Magazines Covet Celebrity Baby Photos
RENEE MONTAGNE, Host:
BONNIE FULLER: Good morning, Renee.
MONTAGNE: Now, I am looking at the cover of People magazine and it features exclusive first photos of Nicole Richie holding her baby. There are reports that she's being paid $1 million for these photos. And reports that Jennifer Lopez and Marc Antony are going to earn something like $6 million for the first photos of their new twins. Where do these prices come from?
FULLER: What it comes down to is two things: newsstand sales and prestige. Because when you spend $4 million to buy baby photos, no matter how many magazines you sell, you really have no hope of recouping that cost. However, it's a feather on your cap to be the one that can say, hey, I've got Brad and Angelina's baby photos. And I'm sure that if the publication has enough time in advance they will also sell additional advertising.
MONTAGNE: Beyond the real special moments where celebrities get paid a million, four million, six million dollars for the first pictures of their babies, there's also every week covers that involve pregnancies and babies and babies growing up. I mean, the stories seem to go on like chapters.
FULLER: Star's readers love these celebrities. They feel very close to them. And I think the reason for this, of course, is that our readers are primarily women, you know, 22 to 42, prime childbearing years. All the things that the celebrities are going to go through, they're going through too.
MONTAGNE: It used to be that actresses had to hide their pregnancies. You know, I'm thinking here of Meg Ryan. She had a baby and more or less no one knew about it. Tell us how it would've been a few years ago if an actress came to you and had arranged to do a sort of beauty shoot and she was pregnant.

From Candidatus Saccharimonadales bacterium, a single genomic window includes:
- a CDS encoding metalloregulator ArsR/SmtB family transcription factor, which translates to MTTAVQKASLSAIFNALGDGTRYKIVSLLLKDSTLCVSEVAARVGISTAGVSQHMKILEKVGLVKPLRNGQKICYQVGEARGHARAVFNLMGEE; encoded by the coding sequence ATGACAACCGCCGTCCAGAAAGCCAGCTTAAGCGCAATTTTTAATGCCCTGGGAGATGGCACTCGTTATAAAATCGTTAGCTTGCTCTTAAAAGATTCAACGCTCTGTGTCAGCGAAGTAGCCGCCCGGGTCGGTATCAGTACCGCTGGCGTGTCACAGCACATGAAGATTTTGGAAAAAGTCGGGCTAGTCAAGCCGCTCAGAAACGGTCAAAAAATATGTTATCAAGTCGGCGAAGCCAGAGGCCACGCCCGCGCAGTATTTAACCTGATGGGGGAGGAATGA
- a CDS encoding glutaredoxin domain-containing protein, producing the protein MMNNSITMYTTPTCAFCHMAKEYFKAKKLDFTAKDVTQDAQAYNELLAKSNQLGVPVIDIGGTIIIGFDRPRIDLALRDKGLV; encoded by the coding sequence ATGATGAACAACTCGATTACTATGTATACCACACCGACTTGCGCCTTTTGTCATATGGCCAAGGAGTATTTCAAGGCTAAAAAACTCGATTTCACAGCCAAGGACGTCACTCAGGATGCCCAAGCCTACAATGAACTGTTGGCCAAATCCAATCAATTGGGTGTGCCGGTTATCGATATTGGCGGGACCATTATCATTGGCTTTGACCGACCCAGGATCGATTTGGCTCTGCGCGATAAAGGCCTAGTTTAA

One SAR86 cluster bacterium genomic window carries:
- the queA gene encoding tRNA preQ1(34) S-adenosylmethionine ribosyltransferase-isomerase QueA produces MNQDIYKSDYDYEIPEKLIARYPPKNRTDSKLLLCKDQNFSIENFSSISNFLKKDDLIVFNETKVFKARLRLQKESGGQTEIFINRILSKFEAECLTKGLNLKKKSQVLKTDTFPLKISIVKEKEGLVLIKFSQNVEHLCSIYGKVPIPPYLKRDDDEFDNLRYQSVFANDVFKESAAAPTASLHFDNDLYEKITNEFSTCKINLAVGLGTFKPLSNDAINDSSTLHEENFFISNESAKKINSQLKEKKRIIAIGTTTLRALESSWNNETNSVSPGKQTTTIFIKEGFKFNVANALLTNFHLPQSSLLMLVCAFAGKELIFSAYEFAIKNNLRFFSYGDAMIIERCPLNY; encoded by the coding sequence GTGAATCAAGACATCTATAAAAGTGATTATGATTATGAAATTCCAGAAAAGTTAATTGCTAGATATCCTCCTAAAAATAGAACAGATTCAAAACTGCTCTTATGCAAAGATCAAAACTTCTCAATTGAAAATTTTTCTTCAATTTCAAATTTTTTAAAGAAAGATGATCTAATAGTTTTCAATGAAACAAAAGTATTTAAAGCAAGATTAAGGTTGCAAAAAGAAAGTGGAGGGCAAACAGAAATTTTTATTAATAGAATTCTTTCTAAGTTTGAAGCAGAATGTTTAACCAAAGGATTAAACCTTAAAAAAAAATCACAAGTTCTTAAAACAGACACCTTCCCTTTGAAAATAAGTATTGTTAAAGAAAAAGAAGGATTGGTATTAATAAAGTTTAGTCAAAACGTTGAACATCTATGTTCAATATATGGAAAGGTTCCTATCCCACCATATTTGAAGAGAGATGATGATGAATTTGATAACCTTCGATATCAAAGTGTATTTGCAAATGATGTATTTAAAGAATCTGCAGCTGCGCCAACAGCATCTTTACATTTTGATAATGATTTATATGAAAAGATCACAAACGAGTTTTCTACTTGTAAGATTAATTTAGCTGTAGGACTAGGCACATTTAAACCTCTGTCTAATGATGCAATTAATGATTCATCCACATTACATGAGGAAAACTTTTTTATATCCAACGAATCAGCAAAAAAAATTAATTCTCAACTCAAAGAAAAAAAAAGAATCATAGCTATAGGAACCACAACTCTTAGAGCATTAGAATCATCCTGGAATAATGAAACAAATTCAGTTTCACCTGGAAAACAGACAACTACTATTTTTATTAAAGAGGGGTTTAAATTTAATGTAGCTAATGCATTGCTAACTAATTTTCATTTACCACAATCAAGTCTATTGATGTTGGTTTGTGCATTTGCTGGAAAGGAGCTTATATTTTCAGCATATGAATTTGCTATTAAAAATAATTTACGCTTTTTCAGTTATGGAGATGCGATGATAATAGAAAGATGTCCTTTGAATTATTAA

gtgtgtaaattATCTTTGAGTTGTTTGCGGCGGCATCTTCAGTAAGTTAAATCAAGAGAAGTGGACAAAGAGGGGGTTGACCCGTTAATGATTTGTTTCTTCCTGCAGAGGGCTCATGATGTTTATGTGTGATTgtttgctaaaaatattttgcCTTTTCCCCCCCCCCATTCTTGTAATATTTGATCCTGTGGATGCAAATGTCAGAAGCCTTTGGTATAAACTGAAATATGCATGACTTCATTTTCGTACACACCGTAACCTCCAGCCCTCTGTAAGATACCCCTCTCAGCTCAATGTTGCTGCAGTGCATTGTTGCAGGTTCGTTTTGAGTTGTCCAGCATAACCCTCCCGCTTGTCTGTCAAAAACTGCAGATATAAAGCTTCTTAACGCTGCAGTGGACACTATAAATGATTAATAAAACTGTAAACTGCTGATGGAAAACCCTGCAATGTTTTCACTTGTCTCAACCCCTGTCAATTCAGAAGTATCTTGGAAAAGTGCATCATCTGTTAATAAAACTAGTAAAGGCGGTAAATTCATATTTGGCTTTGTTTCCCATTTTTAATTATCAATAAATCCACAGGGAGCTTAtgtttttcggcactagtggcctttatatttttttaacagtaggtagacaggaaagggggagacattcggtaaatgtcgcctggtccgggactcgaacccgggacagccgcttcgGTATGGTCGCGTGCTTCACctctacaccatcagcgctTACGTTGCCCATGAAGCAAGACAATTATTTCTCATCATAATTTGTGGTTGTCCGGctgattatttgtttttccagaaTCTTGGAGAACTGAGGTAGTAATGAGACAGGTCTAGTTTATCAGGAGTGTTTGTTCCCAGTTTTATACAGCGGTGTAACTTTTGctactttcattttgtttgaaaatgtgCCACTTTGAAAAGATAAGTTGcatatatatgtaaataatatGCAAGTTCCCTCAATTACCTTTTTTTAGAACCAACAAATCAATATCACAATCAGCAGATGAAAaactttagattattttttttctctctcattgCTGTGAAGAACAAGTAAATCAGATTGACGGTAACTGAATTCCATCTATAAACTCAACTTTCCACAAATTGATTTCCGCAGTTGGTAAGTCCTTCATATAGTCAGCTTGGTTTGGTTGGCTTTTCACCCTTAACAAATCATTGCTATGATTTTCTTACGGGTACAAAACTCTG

FULLER: Well, we would think about shooting her from shoulders up. However, I really feel like a big turning point was the growth of the celebrity news weeklies. We really brought celebrity pregnancies into, like, the mainstream and we also celebrated them. And we quickly learned women clearly wanted to see them because our sales went up.
MONTAGNE: You would call it a celebration and for some that may be true, but what about actresses that would like a little privacy?
FULLER: If you want to be a celebrity then it does come along with an interest by the public in your life. And most actors and actresses, they know that they don't have to go shopping on Rodeo Drive. You can have a very low key life if you want to and never be photographed.
MONTAGNE: Bonnie Fuller is chief editorial director of Star magazine. Thanks very much for talking with us.
FULLER: Thank you very much, Renee.
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